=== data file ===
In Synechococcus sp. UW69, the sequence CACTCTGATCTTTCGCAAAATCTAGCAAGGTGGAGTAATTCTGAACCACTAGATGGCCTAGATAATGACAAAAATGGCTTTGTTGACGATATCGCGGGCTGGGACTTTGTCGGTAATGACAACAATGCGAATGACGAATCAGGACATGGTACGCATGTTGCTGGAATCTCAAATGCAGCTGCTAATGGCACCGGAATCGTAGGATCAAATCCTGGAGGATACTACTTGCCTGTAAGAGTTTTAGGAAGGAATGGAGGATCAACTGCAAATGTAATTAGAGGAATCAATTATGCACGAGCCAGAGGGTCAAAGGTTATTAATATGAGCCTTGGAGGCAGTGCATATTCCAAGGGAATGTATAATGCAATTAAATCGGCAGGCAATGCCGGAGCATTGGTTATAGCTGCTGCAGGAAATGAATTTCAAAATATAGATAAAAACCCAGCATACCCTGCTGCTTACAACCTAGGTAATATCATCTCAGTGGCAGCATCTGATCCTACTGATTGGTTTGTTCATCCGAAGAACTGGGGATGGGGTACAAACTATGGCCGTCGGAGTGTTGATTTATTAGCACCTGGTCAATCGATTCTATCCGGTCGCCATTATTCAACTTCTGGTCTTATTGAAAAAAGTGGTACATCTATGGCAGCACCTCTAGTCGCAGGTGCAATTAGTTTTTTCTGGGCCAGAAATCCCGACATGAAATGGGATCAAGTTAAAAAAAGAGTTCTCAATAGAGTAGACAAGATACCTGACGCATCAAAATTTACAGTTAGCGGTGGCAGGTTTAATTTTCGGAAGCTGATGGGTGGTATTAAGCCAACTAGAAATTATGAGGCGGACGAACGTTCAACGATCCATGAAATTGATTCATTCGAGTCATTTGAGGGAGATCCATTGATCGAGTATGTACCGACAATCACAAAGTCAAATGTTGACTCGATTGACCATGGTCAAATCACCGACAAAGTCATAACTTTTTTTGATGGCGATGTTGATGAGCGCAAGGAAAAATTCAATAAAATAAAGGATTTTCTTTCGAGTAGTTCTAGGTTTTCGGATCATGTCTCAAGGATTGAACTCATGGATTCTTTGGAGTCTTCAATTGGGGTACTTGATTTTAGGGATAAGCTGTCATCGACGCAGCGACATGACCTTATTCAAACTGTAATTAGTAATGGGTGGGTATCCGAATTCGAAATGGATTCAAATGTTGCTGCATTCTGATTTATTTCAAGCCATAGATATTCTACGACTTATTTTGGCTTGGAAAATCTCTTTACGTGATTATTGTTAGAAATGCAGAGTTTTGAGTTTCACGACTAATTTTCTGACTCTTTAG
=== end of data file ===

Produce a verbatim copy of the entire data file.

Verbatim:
In Synechococcus sp. UW69, the sequence CACTCTGATCTTTCGCAAAATCTAGCAAGGTGGAGTAATTCTGAACCACTAGATGGCCTAGATAATGACAAAAATGGCTTTGTTGACGATATCGCGGGCTGGGACTTTGTCGGTAATGACAACAATGCGAATGACGAATCAGGACATGGTACGCATGTTGCTGGAATCTCAAATGCAGCTGCTAATGGCACCGGAATCGTAGGATCAAATCCTGGAGGATACTACTTGCCTGTAAGAGTTTTAGGAAGGAATGGAGGATCAACTGCAAATGTAATTAGAGGAATCAATTATGCACGAGCCAGAGGGTCAAAGGTTATTAATATGAGCCTTGGAGGCAGTGCATATTCCAAGGGAATGTATAATGCAATTAAATCGGCAGGCAATGCCGGAGCATTGGTTATAGCTGCTGCAGGAAATGAATTTCAAAATATAGATAAAAACCCAGCATACCCTGCTGCTTACAACCTAGGTAATATCATCTCAGTGGCAGCATCTGATCCTACTGATTGGTTTGTTCATCCGAAGAACTGGGGATGGGGTACAAACTATGGCCGTCGGAGTGTTGATTTATTAGCACCTGGTCAATCGATTCTATCCGGTCGCCATTATTCAACTTCTGGTCTTATTGAAAAAAGTGGTACATCTATGGCAGCACCTCTAGTCGCAGGTGCAATTAGTTTTTTCTGGGCCAGAAATCCCGACATGAAATGGGATCAAGTTAAAAAAAGAGTTCTCAATAGAGTAGACAAGATACCTGACGCATCAAAATTTACAGTTAGCGGTGGCAGGTTTAATTTTCGGAAGCTGATGGGTGGTATTAAGCCAACTAGAAATTATGAGGCGGACGAACGTTCAACGATCCATGAAATTGATTCATTCGAGTCATTTGAGGGAGATCCATTGATCGAGTATGTACCGACAATCACAAAGTCAAATGTTGACTCGATTGACCATGGTCAAATCACCGACAAAGTCATAACTTTTTTTGATGGCGATGTTGATGAGCGCAAGGAAAAATTCAATAAAATAAAGGATTTTCTTTCGAGTAGTTCTAGGTTTTCGGATCATGTCTCAAGGATTGAACTCATGGATTCTTTGGAGTCTTCAATTGGGGTACTTGATTTTAGGGATAAGCTGTCATCGACGCAGCGACATGACCTTATTCAAACTGTAATTAGTAATGGGTGGGTATCCGAATTCGAAATGGATTCAAATGTTGCTGCATTCTGATTTATTTCAAGCCATAGATATTCTACGACTTATTTTGGCTTGGAAAATCTCTTTACGTGATTATTGTTAGAAATGCAGAGTTTTGAGTTTCACGACTAATTTTCTGACTCTTTAG